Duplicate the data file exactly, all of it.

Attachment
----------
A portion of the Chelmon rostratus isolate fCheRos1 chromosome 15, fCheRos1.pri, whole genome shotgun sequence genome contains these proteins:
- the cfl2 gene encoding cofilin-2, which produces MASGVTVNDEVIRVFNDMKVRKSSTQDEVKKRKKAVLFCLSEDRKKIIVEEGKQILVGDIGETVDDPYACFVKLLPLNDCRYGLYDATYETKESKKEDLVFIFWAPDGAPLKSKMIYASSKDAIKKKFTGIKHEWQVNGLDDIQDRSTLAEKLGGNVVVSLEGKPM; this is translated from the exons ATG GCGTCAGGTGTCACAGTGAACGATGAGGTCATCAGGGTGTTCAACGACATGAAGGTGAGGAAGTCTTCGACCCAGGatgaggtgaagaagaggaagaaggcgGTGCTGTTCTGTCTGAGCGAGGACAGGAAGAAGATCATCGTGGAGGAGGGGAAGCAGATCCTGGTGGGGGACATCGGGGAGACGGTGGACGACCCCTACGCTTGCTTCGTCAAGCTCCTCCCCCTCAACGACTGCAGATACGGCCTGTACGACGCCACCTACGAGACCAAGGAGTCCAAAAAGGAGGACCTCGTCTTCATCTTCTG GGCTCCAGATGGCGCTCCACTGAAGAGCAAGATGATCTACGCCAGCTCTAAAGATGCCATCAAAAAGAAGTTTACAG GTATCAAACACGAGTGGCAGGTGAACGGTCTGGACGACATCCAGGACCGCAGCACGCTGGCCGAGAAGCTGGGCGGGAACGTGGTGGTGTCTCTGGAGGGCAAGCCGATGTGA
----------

A portion of the Chelmon rostratus isolate fCheRos1 chromosome 15, fCheRos1.pri, whole genome shotgun sequence genome contains these proteins:
- the cfl2 gene encoding cofilin-2, which produces MASGVTVNDEVIRVFNDMKVRKSSTQDEVKKRKKAVLFCLSEDRKKIIVEEGKQILVGDIGETVDDPYACFVKLLPLNDCRYGLYDATYETKESKKEDLVFIFWAPDGAPLKSKMIYASSKDAIKKKFTGIKHEWQVNGLDDIQDRSTLAEKLGGNVVVSLEGKPM; this is translated from the exons ATG GCGTCAGGTGTCACAGTGAACGATGAGGTCATCAGGGTGTTCAACGACATGAAGGTGAGGAAGTCTTCGACCCAGGatgaggtgaagaagaggaagaaggcgGTGCTGTTCTGTCTGAGCGAGGACAGGAAGAAGATCATCGTGGAGGAGGGGAAGCAGATCCTGGTGGGGGACATCGGGGAGACGGTGGACGACCCCTACGCTTGCTTCGTCAAGCTCCTCCCCCTCAACGACTGCAGATACGGCCTGTACGACGCCACCTACGAGACCAAGGAGTCCAAAAAGGAGGACCTCGTCTTCATCTTCTG GGCTCCAGATGGCGCTCCACTGAAGAGCAAGATGATCTACGCCAGCTCTAAAGATGCCATCAAAAAGAAGTTTACAG GTATCAAACACGAGTGGCAGGTGAACGGTCTGGACGACATCCAGGACCGCAGCACGCTGGCCGAGAAGCTGGGCGGGAACGTGGTGGTGTCTCTGGAGGGCAAGCCGATGTGA